Tribes can begin entering into agreements with the National Park Service to allow their members to pick plants on protected land under a new federal rule.
The rule announced in June by Interior Secretary Sally Jewell went into effect Thursday.
Under the rule, tribes must have a culturally significant tie to the land that makes up a national park in order for its members to harvest foliage that grows there. And Native Americans or Alaskan Natives must use the plants for traditional reasons, such as using a root for medicinal purposes, or branches or bark to make a basket.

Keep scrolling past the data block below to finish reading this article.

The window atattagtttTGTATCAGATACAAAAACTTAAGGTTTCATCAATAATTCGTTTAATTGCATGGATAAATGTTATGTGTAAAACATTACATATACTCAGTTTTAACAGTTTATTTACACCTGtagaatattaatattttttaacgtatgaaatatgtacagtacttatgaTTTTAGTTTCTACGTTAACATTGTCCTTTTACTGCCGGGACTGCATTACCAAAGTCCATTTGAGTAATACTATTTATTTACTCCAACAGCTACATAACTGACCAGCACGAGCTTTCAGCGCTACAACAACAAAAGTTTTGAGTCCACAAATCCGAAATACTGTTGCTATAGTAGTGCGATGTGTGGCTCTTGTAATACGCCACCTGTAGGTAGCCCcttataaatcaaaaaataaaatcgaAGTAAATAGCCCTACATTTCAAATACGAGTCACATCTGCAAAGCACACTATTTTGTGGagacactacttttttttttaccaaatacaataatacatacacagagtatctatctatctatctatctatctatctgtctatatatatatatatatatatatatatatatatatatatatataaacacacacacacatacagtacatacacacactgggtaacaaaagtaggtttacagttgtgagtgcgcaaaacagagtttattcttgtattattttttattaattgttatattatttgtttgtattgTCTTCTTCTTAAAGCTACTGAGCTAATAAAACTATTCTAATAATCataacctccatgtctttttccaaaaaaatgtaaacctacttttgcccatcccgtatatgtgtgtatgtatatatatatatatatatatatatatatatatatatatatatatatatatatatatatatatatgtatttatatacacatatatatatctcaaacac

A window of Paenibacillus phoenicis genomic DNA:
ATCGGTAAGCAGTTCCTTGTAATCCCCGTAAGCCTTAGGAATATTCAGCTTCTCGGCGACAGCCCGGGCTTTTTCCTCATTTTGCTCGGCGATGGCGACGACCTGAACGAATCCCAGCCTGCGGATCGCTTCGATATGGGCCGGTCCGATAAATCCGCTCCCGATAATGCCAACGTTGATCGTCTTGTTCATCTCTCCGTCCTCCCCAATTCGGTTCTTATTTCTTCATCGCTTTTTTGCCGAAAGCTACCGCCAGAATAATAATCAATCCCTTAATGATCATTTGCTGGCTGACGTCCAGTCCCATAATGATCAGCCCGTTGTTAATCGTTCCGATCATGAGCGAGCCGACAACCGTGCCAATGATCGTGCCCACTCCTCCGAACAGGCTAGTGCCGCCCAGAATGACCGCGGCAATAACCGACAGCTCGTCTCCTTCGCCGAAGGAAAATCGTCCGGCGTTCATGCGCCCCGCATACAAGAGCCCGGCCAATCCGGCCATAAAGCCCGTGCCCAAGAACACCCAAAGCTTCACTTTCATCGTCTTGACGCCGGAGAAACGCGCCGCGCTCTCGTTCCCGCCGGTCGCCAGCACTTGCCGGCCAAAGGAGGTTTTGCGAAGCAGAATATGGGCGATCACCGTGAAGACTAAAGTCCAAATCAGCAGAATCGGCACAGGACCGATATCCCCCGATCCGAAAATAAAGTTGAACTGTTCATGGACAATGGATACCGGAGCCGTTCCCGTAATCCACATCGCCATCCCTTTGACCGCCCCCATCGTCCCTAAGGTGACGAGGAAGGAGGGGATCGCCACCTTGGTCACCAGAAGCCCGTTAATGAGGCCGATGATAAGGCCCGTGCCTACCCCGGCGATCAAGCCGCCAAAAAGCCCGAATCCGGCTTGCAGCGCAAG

There are 58 national parks in the U.S., with some covering vast expanses within proximity to some of the nation's largest Indian reservations.